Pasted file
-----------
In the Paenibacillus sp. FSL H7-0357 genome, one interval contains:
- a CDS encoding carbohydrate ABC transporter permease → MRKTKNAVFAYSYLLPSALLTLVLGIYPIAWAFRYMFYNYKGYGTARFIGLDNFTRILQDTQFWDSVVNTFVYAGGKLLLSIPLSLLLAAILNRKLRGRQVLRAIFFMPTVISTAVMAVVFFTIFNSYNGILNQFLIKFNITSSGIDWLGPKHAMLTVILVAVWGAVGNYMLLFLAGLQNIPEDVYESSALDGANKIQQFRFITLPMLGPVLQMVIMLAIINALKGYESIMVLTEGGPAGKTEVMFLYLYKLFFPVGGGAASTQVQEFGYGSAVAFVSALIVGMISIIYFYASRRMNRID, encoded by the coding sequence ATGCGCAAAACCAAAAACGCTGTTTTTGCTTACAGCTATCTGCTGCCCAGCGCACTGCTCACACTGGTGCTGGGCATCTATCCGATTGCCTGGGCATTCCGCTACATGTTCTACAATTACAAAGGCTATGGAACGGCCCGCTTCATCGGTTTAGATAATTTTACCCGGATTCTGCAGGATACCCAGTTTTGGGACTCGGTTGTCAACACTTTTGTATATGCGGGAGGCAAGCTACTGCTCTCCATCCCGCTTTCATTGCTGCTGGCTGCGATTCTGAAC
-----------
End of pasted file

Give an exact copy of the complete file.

In the Paenibacillus sp. FSL H7-0357 genome, one interval contains:
- a CDS encoding carbohydrate ABC transporter permease → MRKTKNAVFAYSYLLPSALLTLVLGIYPIAWAFRYMFYNYKGYGTARFIGLDNFTRILQDTQFWDSVVNTFVYAGGKLLLSIPLSLLLAAILNRKLRGRQVLRAIFFMPTVISTAVMAVVFFTIFNSYNGILNQFLIKFNITSSGIDWLGPKHAMLTVILVAVWGAVGNYMLLFLAGLQNIPEDVYESSALDGANKIQQFRFITLPMLGPVLQMVIMLAIINALKGYESIMVLTEGGPAGKTEVMFLYLYKLFFPVGGGAASTQVQEFGYGSAVAFVSALIVGMISIIYFYASRRMNRID, encoded by the coding sequence ATGCGCAAAACCAAAAACGCTGTTTTTGCTTACAGCTATCTGCTGCCCAGCGCACTGCTCACACTGGTGCTGGGCATCTATCCGATTGCCTGGGCATTCCGCTACATGTTCTACAATTACAAAGGCTATGGAACGGCCCGCTTCATCGGTTTAGATAATTTTACCCGGATTCTGCAGGATACCCAGTTTTGGGACTCGGTTGTCAACACTTTTGTATATGCGGGAGGCAAGCTACTGCTCTCCATCCCGCTTTCATTGCTGCTGGCTGCGATTCTGAAC